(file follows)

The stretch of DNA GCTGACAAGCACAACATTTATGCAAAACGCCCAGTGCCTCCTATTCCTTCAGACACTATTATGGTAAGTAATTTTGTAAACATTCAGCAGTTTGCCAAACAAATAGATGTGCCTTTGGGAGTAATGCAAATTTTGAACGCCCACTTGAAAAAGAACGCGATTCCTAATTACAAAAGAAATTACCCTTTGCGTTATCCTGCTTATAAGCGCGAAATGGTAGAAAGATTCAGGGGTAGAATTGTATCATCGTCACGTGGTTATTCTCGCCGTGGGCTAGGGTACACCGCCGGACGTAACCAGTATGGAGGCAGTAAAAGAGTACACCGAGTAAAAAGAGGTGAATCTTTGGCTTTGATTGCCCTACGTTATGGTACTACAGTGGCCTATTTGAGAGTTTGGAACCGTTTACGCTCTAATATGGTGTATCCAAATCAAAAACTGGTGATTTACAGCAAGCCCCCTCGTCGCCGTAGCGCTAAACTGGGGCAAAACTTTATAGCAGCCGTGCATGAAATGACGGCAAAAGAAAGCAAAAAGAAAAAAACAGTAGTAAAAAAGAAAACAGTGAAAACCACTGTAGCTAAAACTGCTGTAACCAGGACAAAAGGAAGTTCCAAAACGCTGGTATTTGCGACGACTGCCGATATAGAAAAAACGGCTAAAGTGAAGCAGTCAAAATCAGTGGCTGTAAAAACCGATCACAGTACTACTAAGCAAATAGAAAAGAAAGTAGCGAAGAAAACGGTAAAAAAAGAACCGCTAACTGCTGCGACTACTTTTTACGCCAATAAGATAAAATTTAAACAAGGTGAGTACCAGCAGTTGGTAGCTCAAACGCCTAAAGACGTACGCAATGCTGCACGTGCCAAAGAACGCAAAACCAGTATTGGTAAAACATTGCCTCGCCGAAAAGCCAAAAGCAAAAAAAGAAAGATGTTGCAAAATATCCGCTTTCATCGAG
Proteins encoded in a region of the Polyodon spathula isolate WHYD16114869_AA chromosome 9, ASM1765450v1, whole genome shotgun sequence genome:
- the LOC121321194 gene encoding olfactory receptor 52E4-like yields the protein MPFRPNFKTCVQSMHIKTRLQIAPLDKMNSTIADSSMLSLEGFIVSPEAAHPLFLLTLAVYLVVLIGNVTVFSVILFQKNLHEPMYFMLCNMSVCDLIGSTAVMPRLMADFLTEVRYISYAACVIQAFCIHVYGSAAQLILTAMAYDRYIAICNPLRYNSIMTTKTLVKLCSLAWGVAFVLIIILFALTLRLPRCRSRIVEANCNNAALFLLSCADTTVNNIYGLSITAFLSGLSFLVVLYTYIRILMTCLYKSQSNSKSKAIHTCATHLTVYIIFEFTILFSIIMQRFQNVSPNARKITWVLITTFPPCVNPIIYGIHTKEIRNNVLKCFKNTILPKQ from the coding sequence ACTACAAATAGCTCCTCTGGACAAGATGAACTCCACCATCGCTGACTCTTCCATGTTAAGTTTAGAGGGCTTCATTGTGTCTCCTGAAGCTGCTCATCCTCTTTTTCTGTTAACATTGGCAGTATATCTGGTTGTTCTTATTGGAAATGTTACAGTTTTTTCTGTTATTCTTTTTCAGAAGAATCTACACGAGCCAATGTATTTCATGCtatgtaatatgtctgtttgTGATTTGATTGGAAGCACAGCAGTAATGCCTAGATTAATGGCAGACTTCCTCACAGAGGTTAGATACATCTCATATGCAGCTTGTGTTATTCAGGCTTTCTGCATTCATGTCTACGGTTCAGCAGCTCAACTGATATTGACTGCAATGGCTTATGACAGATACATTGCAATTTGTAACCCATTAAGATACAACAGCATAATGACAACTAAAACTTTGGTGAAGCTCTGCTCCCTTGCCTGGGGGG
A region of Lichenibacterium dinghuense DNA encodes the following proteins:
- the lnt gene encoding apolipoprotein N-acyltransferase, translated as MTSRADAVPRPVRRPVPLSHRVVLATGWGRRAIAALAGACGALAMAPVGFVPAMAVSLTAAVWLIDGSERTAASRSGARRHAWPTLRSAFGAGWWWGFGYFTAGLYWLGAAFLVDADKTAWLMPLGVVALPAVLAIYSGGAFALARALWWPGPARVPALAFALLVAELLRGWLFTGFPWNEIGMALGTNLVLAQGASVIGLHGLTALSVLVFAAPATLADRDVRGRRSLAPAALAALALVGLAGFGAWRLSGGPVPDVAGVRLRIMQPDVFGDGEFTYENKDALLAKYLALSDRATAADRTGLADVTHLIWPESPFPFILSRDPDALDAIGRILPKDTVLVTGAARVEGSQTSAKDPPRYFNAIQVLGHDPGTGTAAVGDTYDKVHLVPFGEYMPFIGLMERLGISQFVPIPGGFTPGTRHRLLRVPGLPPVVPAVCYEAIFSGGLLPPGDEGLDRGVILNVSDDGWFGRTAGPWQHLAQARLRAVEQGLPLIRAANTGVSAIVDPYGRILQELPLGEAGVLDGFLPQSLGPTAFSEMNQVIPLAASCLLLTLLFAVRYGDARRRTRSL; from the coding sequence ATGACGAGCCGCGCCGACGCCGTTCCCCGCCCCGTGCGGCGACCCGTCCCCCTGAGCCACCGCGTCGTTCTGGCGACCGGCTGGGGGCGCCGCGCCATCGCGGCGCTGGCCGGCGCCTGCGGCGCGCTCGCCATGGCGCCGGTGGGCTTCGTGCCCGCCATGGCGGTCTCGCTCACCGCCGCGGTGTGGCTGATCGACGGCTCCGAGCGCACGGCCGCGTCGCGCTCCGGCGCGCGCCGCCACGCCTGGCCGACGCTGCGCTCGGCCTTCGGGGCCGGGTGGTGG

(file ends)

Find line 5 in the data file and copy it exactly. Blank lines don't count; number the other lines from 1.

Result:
- the lnt gene encoding apolipoprotein N-acyltransferase, translated as MTSRADAVPRPVRRPVPLSHRVVLATGWGRRAIAALAGACGALAMAPVGFVPAMAVSLTAAVWLIDGSERTAASRSGARRHAWPTLRSAFGAGWWWGFGYFTAGLYWLGAAFLVDADKTAWLMPLGVVALPAVLAIYSGGAFALARALWWPGPARVPALAFALLVAELLRGWLFTGFPWNEIGMALGTNLVLAQGASVIGLHGLTALSVLVFAAPATLADRDVRGRRSLAPAALAALALVGLAGFGAWRLSGGPVPDVAGVRLRIMQPDVFGDGEFTYENKDALLAKYLALSDRATAADRTGLADVTHLIWPESPFPFILSRDPDALDAIGRILPKDTVLVTGAARVEGSQTSAKDPPRYFNAIQVLGHDPGTGTAAVGDTYDKVHLVPFGEYMPFIGLMERLGISQFVPIPGGFTPGTRHRLLRVPGLPPVVPAVCYEAIFSGGLLPPGDEGLDRGVILNVSDDGWFGRTAGPWQHLAQARLRAVEQGLPLIRAANTGVSAIVDPYGRILQELPLGEAGVLDGFLPQSLGPTAFSEMNQVIPLAASCLLLTLLFAVRYGDARRRTRSL; from the coding sequence ATGACGAGCCGCGCCGACGCCGTTCCCCGCCCCGTGCGGCGACCCGTCCCCCTGAGCCACCGCGTCGTTCTGGCGACCGGCTGGGGGCGCCGCGCCATCGCGGCGCTGGCCGGCGCCTGCGGCGCGCTCGCCATGGCGCCGGTGGGCTTCGTGCCCGCCATGGCGGTCTCGCTCACCGCCGCGGTGTGGCTGATCGACGGCTCCGAGCGCACGGCCGCGTCGCGCTCCGGCGCGCGCCGCCACGCCTGGCCGACGCTGCGCTCGGCCTTCGGGGCCGGGTGGTGG